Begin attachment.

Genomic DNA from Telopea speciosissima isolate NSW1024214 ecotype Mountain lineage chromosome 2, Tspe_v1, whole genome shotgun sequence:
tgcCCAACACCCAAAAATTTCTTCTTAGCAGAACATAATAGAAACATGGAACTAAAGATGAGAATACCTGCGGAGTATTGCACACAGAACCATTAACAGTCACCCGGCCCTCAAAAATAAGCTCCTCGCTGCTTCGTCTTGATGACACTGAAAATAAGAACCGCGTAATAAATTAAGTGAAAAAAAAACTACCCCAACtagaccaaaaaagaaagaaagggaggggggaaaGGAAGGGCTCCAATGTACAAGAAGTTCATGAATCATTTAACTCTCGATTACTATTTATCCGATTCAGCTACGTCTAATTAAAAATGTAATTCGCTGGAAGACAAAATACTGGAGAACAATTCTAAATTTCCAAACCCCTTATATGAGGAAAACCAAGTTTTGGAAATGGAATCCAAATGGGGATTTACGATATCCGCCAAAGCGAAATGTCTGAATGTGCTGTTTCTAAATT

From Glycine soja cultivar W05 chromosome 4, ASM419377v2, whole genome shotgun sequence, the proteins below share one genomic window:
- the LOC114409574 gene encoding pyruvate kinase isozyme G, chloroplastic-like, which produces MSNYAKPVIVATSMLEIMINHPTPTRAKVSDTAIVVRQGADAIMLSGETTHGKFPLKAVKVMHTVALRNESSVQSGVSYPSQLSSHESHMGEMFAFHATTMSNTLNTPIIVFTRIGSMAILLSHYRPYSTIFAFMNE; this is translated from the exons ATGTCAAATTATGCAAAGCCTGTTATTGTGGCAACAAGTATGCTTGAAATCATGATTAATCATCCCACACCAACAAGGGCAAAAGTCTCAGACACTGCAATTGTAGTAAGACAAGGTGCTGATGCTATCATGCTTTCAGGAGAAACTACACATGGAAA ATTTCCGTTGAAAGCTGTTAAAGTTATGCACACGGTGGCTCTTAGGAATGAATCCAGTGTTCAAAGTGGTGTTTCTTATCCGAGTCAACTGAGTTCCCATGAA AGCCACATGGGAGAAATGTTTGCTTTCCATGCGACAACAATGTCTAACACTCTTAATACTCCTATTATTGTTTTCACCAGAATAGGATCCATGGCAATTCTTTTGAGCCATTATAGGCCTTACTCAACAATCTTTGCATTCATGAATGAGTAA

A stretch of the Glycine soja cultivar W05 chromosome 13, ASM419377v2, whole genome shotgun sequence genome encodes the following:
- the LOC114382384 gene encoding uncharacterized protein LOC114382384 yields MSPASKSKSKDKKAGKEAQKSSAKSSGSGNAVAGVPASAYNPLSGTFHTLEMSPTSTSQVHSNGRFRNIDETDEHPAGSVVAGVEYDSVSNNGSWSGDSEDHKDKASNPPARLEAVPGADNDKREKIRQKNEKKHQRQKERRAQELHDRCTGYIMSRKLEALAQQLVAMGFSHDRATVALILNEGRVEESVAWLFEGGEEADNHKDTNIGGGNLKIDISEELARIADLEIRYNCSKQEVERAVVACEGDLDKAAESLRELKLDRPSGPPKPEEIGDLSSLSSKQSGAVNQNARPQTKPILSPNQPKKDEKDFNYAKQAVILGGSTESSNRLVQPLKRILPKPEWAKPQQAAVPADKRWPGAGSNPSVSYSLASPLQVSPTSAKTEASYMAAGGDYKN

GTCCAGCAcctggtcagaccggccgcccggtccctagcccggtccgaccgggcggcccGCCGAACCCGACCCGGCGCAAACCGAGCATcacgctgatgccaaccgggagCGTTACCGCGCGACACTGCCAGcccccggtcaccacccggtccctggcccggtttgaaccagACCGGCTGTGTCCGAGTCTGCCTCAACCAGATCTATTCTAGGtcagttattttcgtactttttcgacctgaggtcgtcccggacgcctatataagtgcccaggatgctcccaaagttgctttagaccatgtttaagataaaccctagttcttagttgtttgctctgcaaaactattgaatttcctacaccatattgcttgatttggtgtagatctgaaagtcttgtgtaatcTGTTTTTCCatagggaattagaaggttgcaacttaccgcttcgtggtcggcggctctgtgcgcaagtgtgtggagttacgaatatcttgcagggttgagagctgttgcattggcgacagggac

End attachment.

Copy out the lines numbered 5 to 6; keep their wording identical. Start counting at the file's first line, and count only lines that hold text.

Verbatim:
A stretch of the Glycine soja cultivar W05 chromosome 13, ASM419377v2, whole genome shotgun sequence genome encodes the following:
- the LOC114382384 gene encoding uncharacterized protein LOC114382384 yields MSPASKSKSKDKKAGKEAQKSSAKSSGSGNAVAGVPASAYNPLSGTFHTLEMSPTSTSQVHSNGRFRNIDETDEHPAGSVVAGVEYDSVSNNGSWSGDSEDHKDKASNPPARLEAVPGADNDKREKIRQKNEKKHQRQKERRAQELHDRCTGYIMSRKLEALAQQLVAMGFSHDRATVALILNEGRVEESVAWLFEGGEEADNHKDTNIGGGNLKIDISEELARIADLEIRYNCSKQEVERAVVACEGDLDKAAESLRELKLDRPSGPPKPEEIGDLSSLSSKQSGAVNQNARPQTKPILSPNQPKKDEKDFNYAKQAVILGGSTESSNRLVQPLKRILPKPEWAKPQQAAVPADKRWPGAGSNPSVSYSLASPLQVSPTSAKTEASYMAAGGDYKN